The incidence of early PJIs of the hip increased from 0.11 per 100 primary THAs in 2008 to 1.09 in 2021. Among PJIs of the knee, no clear trends were observed, but the yearly changes in incidences were large. Among patients with PJI of the hip, the comorbidity burden increased during the study period. However, among patients with PJI of the knee, no change in the comorbidity burden was found.

The use of one-stage revisions increased remarkably during the study period. The incidence of one-stage revisions increased from 0.10 per 100 primary total hip arthroplasties (THAs) in 2010 to 0.91 per 100 primary THAs in 2021. A similar trend of increased use of one-stage revision was also observed among knee PJIs, as 12.1% of the revisions in 2008–2009 were one-stage, whereas the proportion had risen to 43.8% in 2020–2021. In contrast, the use of two-stage revisions for knee PJIs decreased remarkably from 57.6% in 2008–2009 to 6.3% in in 2020–2021.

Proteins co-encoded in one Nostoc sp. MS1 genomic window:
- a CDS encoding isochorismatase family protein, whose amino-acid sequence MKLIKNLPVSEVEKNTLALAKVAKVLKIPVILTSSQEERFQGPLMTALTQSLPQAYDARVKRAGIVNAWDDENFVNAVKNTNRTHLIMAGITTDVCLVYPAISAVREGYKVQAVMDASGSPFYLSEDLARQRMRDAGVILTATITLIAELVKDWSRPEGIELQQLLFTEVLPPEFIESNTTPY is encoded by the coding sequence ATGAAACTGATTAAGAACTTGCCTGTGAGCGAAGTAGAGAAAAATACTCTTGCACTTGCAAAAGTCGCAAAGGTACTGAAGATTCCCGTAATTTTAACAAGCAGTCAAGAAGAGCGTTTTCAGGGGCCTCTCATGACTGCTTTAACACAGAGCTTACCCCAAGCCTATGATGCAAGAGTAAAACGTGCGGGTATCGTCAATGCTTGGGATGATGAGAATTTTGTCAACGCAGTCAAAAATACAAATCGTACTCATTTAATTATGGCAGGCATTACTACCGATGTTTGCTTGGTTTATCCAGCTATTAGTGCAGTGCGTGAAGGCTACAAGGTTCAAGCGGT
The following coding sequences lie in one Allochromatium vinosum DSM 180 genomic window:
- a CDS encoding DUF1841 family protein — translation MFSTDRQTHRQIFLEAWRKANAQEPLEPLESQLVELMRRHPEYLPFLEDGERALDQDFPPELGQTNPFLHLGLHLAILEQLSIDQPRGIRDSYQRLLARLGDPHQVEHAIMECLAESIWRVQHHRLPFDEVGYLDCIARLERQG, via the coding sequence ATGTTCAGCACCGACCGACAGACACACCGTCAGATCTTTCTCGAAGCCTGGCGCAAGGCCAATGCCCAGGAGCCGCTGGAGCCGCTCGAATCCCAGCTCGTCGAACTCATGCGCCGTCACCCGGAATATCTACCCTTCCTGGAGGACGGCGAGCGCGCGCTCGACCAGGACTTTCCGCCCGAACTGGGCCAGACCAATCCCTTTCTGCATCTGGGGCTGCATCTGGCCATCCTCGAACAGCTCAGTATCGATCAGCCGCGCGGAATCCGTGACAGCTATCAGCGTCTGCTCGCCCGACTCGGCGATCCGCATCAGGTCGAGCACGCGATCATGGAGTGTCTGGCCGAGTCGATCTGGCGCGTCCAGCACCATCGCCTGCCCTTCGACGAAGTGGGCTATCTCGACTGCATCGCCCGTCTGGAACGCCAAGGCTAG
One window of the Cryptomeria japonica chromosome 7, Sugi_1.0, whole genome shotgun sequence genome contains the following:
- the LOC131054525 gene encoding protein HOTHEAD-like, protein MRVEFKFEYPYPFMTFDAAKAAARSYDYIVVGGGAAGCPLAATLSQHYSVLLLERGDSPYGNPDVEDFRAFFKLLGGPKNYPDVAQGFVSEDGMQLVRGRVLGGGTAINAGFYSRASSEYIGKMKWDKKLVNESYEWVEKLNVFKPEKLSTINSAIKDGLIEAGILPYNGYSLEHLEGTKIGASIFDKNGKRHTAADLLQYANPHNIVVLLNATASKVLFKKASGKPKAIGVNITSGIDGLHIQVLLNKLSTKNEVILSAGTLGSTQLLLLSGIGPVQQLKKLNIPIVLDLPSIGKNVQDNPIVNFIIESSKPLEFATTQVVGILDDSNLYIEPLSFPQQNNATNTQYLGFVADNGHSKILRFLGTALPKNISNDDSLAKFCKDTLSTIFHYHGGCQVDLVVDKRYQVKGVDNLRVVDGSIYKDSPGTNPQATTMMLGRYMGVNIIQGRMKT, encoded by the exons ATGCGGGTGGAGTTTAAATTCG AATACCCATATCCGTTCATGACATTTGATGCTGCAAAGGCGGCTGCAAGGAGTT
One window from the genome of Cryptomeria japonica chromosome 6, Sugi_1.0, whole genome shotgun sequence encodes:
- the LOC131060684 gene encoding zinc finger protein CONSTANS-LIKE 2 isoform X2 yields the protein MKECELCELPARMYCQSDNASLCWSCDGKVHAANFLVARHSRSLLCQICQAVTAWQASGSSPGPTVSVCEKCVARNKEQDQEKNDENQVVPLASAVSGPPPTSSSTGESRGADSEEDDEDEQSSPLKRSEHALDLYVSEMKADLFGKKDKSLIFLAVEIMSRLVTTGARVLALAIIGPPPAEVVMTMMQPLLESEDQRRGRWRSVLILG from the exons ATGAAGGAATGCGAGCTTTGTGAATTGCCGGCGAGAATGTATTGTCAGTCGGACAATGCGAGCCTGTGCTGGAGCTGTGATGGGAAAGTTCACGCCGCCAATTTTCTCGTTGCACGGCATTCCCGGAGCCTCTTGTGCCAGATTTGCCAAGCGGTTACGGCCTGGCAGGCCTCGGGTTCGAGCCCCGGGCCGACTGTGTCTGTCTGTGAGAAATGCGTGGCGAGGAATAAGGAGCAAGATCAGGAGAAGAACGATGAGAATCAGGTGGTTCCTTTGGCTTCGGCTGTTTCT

At 1-year follow-up, 26.6% (confidence interval [CI], 22.2%–31.2%) of hip PJI patients had undergone a reoperation and 7.9% (CI, 5.2%–10.9%) had died. The lowest risk for reoperation was after one-stage revision (20.2%, CI, 13.4%–28%), and highest if debridement, antibiotics, and implant retention (DAIR) was performed (36.6%, CI, 28.5%–44.7%). Among early hip infections, one-stage revision was associated with a lower risk for reoperation (hazard ratio [HR] 0.51, CI, 0.31–0.84) with no added mortality risk (HR 1.05, CI, 0.5–2.2) when compared to DAIR. The results after knee PJI were better. After 1-year follow-up, 22.8% (CI, 18.6%–27.3%) of patients had to be reoperated and 3.6% (CI, 2.0%–5.9%) died. Furthermore, after 1-year follow-up the failure rates favored one-stage revision over two-stage revision for all knee infection types. In addition, the results after DAIR were good; for early infections, the risk of failure within the 1-year follow-up was the lowest when DAIR was performed (26.1%, CI 15%–35.8%).